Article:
A. Preparation of Factor XIII
Recombinant factor XIII was prepared essentially as described in co-pending U.S. patent application Ser. No. 07/927,196, which is incorporated by reference herein in its entirety. Briefly, factor XIII was isolated from a strain of the yeast Saccharomyces cerevisiae that had been transformed with an expression vector capable of directing the expression of factor XIII. The factor XIII-producing cells were harvested and lysed, and a cleared lysate was prepared. The lysate was fractionated by anion exchange chromatography at neutral to slightly alkaline pH using a column of derivatized agarose, such as DEAE FAST-FLOW SEPHAROSE (Pharmacia LKB Biotechnology, Piscataway, N.J.) or the like. Factor XIII was then precipitated from the column eluate by concentrating the eluate and adjusting the pH to between 5.2 and 5.5, such as by diafiltration against ammonium succinate buffer. The precipitate was then dissolved and further purified using conventional chromatographic techniques, such as gel filtration and hydrophobic interaction chromatography. The purified factor XIII was dialyzed, filtered, aliquotted and lyophilized. The factor XIIIa content was determined (Bishop et al., Biochemistry 29: 1861-1869, 1990, which is incorporated by reference herein in its entirety) by fluorometric assay of the dissolved, thrombin-activated material.
Factor XIII was activated to factor XIIIa by adding 2 U of thrombin per 100 mg of factor XIII. The factor XIII was dissolved in buffer (20 mM sodium borate (pH 8.3), 1 mM CaCl2). The thrombin was added, and the reaction was incubated at room temperature for twenty minutes.
B. Cross-Linking Assays
The level of cross-linking between the hybrid proteins was measured as a rise in the absorbance at 350 nm over time in reaction mixtures containing the hybrid protein, factor XIII and thrombin or the hybrid protein and factor XIIIa. Control reactions were prepared containing factor XIII and thrombin or factor XIIIa alone. Cross-linking reactions were carried out in 1 ml cuvettes. For cross-linking reactions containing factor XIII and thrombin, each reaction mixture was set up by placing 110 μl containing 40 Units of factor XIII, 36.7 μl containing 13 Units of factor XIII or 12.2 μl containing 4 Units of factor XIII (described above) in one corner of the cuvette and 20 μl containing 4 Units of thrombin (Sigma) in the opposite corner such that the solutions were not mixed. The reaction was initiated by the addition of 1 ml of 2 mg/ml hybrid protein in buffer (10 mM Tris (pH 7.6), 20 mM sodium borate, 140 mM NaCl, 10 mM CaCl2). The absorbance of each reaction was read at 350 nm with the addition of protein being the first absorbance point. For cross-linking reactions containing factor XIIIa, each reaction was set up by placing 110 μl containing 40 Units of factor XIIIa, 36.7 μl containing 13 Units of factor XIIIa or 12.2 μl containing 4 Units of factor XIIIa in the cuvette and adding 1 ml of 2 mg/ml hybrid in buffer (10 mM Tris (pH 7.6), 140 mM NaCl, 10 mM CaCl2). The absorbance of the solution was read at 350 nm as described above. Analysis of the data generated from the absorbance time courses showed a sharp increase in absorbance in the presence of hybrid protein and the active transglutaminase relative to the rise in absorbance in the absence of hybrid protein (FIGS. 2-5). The results indicated that the hybrid protein is capable of transglutaminase-induced cross-linking.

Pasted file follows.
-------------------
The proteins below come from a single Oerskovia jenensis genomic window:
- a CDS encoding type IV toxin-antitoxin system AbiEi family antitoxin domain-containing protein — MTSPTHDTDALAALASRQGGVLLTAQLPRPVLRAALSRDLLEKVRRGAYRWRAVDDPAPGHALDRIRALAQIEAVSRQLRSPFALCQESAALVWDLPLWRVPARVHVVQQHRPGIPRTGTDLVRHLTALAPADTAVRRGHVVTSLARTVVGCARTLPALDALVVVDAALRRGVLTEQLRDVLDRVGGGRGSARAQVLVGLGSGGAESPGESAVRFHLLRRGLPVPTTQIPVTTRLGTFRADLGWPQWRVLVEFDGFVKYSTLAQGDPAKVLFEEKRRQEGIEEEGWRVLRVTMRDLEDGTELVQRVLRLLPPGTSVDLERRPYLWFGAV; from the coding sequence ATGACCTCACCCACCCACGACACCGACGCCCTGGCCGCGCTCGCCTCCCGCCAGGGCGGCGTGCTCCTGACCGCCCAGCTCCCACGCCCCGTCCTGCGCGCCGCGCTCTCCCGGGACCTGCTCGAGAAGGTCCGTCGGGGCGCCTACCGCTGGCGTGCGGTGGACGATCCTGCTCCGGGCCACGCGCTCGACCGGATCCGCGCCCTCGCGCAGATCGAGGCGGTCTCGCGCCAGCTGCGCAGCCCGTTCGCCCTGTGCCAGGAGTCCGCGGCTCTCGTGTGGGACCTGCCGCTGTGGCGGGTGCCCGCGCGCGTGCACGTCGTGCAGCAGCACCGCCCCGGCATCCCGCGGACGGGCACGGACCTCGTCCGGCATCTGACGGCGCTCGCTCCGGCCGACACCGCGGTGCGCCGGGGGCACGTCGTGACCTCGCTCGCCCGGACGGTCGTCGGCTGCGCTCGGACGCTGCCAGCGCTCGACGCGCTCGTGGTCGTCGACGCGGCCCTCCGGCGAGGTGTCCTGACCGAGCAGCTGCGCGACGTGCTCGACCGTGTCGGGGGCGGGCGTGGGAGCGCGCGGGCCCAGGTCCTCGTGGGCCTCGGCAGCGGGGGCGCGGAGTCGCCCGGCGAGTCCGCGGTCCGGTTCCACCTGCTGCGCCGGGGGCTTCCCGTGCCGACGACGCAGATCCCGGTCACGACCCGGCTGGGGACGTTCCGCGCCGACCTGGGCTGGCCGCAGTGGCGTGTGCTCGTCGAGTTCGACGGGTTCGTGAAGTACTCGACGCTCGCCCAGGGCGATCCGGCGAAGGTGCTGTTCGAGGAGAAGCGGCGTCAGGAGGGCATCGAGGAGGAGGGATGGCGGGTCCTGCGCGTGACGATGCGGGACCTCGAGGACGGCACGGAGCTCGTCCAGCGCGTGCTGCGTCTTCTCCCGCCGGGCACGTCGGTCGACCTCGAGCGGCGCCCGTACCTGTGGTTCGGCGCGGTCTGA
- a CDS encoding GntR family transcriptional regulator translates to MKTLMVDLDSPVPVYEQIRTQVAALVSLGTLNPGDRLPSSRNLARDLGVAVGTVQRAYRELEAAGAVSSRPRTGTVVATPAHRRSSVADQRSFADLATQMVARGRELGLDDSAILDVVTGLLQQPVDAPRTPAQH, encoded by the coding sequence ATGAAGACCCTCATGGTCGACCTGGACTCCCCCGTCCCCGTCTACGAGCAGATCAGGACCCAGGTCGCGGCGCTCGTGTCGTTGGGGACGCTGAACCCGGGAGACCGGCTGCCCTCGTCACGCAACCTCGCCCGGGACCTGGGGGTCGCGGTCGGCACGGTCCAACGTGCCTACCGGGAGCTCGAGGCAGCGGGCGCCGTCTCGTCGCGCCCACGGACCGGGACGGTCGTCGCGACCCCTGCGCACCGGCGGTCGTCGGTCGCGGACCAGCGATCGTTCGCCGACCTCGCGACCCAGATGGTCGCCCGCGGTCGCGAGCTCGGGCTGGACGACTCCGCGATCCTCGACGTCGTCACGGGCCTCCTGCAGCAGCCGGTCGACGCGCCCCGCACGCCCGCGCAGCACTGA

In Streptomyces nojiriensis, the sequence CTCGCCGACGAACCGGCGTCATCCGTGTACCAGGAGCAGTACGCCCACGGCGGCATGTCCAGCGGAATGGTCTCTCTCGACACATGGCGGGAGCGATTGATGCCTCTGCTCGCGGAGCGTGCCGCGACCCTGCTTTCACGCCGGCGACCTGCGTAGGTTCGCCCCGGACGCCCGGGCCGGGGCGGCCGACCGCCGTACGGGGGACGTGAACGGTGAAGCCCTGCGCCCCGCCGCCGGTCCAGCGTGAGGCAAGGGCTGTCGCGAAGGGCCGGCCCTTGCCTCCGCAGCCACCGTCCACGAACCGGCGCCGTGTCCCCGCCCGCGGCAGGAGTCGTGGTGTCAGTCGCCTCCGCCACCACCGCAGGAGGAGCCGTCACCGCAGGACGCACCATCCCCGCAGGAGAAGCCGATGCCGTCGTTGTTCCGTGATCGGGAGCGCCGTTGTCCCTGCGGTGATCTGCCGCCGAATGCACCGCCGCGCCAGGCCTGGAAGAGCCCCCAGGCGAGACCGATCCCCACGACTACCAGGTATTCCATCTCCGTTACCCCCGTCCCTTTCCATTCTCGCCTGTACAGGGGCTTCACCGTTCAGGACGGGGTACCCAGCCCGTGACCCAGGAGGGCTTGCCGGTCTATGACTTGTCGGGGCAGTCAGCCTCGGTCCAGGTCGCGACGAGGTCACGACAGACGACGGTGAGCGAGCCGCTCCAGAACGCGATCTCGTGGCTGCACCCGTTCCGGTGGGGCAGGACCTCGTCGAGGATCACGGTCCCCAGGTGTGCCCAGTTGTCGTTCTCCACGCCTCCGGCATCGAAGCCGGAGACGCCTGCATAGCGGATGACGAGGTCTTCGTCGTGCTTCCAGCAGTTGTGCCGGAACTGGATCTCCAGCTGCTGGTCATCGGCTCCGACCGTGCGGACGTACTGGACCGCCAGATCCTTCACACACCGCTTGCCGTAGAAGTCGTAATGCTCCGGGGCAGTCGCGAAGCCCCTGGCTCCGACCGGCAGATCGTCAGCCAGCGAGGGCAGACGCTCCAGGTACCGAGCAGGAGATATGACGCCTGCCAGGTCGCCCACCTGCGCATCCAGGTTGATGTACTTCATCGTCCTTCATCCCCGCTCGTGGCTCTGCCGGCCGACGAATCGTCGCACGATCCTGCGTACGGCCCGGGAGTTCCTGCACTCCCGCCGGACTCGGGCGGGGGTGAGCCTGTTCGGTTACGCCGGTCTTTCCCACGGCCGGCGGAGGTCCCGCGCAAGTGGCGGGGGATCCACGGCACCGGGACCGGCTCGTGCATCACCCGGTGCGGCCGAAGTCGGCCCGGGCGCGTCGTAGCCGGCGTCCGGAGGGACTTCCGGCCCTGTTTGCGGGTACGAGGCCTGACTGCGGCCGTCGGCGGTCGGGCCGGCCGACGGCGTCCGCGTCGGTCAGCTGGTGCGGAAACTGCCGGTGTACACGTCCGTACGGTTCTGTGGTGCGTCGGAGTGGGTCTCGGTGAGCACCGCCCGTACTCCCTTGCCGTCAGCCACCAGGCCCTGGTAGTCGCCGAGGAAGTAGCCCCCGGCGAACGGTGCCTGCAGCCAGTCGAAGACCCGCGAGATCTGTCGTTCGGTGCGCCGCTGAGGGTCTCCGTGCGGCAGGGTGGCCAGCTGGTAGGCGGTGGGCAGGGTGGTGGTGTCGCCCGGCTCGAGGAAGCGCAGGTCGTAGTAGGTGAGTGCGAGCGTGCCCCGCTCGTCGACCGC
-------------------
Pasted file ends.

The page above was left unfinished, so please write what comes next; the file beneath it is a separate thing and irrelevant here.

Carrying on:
From the foregoing it will be appreciated that, although specific embodiments of the invention have been described herein for the purpose of illustration, various modifications may be made without deviation from the spirit and scope of the invention. Accordingly, the invention is not to be limited except as by the following claims.
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|US20080187962 *||Oct 30, 2007||Aug 7, 2008||University Of Dundee||Polypeptides, polynucleotides and uses thereof|
|US20130136731 *||Aug 5, 2011||May 30, 2013||Council Of Scientific & Industrial Research||Protein Fusion Constructs Possessing Thrombolytic and Anticoagulant Properties|
|U.S. Classification||435/69.7, 435/252.3, 536/24.1, 435/325, 435/254.11, 530/380, 530/350, 530/381, 530/382, 536/23.4, 514/13.6, 514/9.3, 514/14.7, 514/9.4, 514/17.2|
|International Classification||A61K38/00, C07K14/75, C07K14/78, C12N15/62|
|Cooperative Classification||C07K2319/02, C07K14/75, C07K2319/20, C12N15/62, C07K14/78, C07K2319/00, C07K2319/70, A61K38/00|
|European Classification||C07K14/78, C07K14/75, C12N15/62|
|May 2, 2002||FPAY||Fee payment|
Year of fee payment: 4
|May 21, 2002||REMI||Maintenance fee reminder mailed|
|May 24, 2006||REMI||Maintenance fee reminder mailed|
|Nov 3, 2006||LAPS||Lapse for failure to pay maintenance fees|
|Jan 2, 2007||FP||Expired due to failure to pay maintenance fee|
Effective date: 20061103